As Oregon's Kitchen Table has grown since our founding a decade ago to provide more meaningful opportunities for Oregonians all over the state to participate in public decision making, we've come to identify and embrace a few philosophical frameworks for our work and to hold ourselves accountable in achieving our purpose.  We have learned about Popular Education and the work of community healthworkers and those principles and approaches have resonated with us as we think about our foundations here at Oregon's Kitchen Table (more to come on that in the future!).  And at the same time that OKT was starting out, Berkeley professor john a. powell began to introduce a framework he calls “targeted universalism”, which has become a significant guide for us as OKT has and continues to evolve. In a 2020 piece published in the National Civic Review, "Take a Seat at Oregon’s Kitchen Table: Adapting Targeted Universalism for Broad and Deep Civic Engagement," OKT Director Wendy Willis shares how targeted universalism informs our thinking about civic engagement and improves our democracy.  Read on for more. 



  • Recommendations from the First Oregon Citizen Assembly

    We're so excited to share with you the recommendations from the first Oregon Citizen Assembly - a group of Oregonians from across the state and all walks of life who came together for 7 weeks this summer (over Zoom) to discuss and deliberate on COVID-19 Recovery.  Their report includes both Core Principles and Policy Recommendations. The project was a partnership between Oregon’s Kitchen Table and Healthy Democracy. Panelists were randomly selected from across the state of Oregon, to reflect a microcosm of the state on age, gender, race/ethnicity, geographic location, political party registration, educational attainment, and voter frequency.

    The Principles and Recommendations were written by the Assembly’s Citizen Panelists, after reviewing written testimony, hearing from a variety of expert witnesses, and deliberating over seven two-hour sessions.  They also reviewed responses from an Oregon's Kitchen Table survey to get a sense of what other Oregonians across the state are thinking about (watch for our full report from that input in the coming weeks!). They represent the words of Panelists themselves without editing from staff.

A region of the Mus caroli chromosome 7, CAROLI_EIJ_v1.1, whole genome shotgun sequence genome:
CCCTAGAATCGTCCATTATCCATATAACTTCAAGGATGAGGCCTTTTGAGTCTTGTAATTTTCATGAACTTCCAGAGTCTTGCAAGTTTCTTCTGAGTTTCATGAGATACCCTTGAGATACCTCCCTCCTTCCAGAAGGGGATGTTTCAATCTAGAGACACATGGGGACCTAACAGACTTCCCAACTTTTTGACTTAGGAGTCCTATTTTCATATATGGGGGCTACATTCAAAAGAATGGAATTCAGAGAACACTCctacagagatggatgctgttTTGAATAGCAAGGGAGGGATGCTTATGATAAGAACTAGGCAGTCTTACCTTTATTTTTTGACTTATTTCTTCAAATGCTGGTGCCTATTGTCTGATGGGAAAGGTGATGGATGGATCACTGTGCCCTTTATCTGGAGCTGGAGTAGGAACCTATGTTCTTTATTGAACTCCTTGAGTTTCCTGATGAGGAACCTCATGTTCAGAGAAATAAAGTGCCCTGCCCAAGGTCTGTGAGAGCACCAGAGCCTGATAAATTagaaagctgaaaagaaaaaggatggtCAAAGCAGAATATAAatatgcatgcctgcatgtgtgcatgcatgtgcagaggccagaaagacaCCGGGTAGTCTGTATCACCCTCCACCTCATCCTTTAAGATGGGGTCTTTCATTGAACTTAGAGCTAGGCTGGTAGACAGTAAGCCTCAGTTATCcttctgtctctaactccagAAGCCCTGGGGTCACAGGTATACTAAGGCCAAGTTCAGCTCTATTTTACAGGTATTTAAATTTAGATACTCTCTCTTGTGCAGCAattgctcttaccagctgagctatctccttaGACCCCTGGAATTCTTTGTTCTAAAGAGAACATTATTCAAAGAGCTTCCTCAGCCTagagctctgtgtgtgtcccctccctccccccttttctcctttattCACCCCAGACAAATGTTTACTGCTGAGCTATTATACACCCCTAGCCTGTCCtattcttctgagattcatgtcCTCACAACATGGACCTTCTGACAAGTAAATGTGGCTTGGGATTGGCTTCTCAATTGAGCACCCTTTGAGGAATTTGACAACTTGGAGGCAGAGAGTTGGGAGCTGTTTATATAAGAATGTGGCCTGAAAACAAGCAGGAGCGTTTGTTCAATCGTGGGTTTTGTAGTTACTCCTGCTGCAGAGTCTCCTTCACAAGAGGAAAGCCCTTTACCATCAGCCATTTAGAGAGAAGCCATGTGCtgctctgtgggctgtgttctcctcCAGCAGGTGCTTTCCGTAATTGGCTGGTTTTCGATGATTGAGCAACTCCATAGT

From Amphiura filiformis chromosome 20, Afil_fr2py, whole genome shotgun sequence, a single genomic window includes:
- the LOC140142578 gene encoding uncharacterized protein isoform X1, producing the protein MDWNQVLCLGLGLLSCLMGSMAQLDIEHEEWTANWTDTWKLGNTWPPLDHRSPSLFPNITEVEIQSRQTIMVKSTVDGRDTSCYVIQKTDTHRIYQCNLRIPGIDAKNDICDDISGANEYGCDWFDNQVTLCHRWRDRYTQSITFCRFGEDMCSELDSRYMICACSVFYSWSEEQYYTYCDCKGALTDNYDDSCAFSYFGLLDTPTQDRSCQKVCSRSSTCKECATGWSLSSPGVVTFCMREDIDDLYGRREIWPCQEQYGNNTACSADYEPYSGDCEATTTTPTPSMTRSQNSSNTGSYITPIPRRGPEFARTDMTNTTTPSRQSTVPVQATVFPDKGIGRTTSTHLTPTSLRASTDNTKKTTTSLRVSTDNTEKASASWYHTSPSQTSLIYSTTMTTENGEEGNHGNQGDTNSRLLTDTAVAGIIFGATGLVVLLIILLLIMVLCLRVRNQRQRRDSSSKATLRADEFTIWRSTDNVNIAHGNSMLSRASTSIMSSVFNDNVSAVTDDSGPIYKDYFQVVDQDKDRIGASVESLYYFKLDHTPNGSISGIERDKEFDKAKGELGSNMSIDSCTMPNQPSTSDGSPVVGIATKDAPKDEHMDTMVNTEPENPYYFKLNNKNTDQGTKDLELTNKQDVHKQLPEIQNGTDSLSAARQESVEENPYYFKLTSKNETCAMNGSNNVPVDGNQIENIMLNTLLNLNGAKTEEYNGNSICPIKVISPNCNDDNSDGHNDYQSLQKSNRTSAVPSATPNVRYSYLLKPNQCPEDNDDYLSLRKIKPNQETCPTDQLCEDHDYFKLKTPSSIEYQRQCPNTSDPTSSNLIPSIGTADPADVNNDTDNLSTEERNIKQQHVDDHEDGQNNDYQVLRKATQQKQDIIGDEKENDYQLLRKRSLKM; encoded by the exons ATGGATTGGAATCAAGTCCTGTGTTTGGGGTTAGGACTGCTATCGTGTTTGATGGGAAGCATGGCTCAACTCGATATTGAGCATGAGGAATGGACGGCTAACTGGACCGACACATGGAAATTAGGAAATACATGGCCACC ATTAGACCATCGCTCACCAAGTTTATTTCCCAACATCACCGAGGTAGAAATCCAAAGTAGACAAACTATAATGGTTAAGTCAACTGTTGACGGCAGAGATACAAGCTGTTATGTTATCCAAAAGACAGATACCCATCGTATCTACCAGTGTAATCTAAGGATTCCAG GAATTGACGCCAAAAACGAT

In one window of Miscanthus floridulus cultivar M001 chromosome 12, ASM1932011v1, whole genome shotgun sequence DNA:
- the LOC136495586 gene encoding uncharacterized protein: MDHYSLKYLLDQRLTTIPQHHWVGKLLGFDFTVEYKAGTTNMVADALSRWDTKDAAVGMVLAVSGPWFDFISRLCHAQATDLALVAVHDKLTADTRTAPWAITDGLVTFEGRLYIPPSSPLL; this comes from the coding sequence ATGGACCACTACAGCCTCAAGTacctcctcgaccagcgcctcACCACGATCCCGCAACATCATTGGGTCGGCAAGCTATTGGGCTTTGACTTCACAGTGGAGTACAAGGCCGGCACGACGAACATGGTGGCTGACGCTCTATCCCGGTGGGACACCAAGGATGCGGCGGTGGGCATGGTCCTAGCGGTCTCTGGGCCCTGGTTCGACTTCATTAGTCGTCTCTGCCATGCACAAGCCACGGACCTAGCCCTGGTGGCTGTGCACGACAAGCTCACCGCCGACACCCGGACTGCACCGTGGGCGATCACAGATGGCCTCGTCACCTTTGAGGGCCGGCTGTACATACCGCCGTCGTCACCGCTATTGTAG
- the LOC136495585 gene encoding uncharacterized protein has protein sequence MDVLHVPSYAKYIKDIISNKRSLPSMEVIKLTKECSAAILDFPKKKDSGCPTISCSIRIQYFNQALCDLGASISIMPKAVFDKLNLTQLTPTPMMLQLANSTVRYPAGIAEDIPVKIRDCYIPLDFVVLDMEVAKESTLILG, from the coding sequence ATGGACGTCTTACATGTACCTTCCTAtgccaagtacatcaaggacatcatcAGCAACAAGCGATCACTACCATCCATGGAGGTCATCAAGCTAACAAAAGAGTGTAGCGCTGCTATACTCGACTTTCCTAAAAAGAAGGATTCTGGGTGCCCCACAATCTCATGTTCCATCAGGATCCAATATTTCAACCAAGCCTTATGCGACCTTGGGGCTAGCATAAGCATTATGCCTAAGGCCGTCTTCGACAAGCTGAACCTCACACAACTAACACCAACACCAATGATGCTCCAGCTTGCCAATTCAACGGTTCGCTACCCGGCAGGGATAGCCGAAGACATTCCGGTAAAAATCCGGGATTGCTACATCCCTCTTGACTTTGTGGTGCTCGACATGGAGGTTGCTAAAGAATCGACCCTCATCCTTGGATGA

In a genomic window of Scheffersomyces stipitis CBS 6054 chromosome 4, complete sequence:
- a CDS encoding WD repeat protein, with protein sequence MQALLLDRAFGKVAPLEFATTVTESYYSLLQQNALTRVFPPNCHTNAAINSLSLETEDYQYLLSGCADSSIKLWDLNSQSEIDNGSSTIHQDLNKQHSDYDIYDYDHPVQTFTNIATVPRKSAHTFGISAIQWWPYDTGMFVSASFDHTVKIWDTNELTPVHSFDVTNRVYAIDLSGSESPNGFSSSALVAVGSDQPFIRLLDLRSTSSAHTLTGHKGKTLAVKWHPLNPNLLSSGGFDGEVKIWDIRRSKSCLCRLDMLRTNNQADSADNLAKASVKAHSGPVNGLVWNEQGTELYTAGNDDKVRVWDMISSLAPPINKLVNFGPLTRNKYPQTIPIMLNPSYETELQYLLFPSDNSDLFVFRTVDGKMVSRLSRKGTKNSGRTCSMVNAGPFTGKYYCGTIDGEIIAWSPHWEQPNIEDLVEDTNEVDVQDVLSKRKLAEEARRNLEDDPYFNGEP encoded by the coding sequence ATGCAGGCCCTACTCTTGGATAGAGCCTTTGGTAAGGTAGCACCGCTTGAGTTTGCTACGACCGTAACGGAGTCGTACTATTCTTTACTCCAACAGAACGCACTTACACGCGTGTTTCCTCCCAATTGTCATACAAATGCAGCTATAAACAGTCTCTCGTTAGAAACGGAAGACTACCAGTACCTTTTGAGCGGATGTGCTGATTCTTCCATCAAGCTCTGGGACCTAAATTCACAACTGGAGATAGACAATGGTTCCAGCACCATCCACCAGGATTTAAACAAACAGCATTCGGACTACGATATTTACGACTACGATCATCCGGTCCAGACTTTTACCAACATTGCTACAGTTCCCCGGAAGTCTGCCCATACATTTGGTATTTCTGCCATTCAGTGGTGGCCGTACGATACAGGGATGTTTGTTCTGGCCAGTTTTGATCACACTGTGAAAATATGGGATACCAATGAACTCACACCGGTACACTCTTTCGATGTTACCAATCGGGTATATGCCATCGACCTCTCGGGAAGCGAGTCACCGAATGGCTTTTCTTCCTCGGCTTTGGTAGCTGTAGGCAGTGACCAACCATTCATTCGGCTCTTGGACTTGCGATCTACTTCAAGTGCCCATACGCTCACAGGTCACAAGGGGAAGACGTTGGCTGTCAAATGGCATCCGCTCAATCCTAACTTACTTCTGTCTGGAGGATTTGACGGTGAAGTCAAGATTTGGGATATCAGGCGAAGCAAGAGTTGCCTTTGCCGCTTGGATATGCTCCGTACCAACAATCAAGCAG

You can also watch a virtual press conference where OCA members present their recommendations to Oregon State Senator Jeff Golden.  

    We can't wait to see what future iterations of the Oregon Citizen Assembly looks like. There are plenty more  places where the wisdom of groups like the OCA can be brought to help shape issues around the state. Thank you for being with us over the past few weeks! 


    PDF icon Oregon Citizen Assembly on COVID-19 Recovery Principles and Recommendations
  • Your Fellow Oregonians Want to Hear from You

    Your fellow Oregonians on the Oregon Citizen Assembly invite you to join them in helping shape recommendations to decision makers on Oregon's recovery from COVID19 and the economic crisis.  

    This summer we are engaged in an important democratic experiment with our friends at Healthy Democracy: Oregon’s first Citizen Assembly. A Citizens' Assembly is a group of 40 ordinary people with different backgrounds. They discuss public issues and then recommend future policy. They were selected randomly and the group is balanced to match the communities that make up Oregon.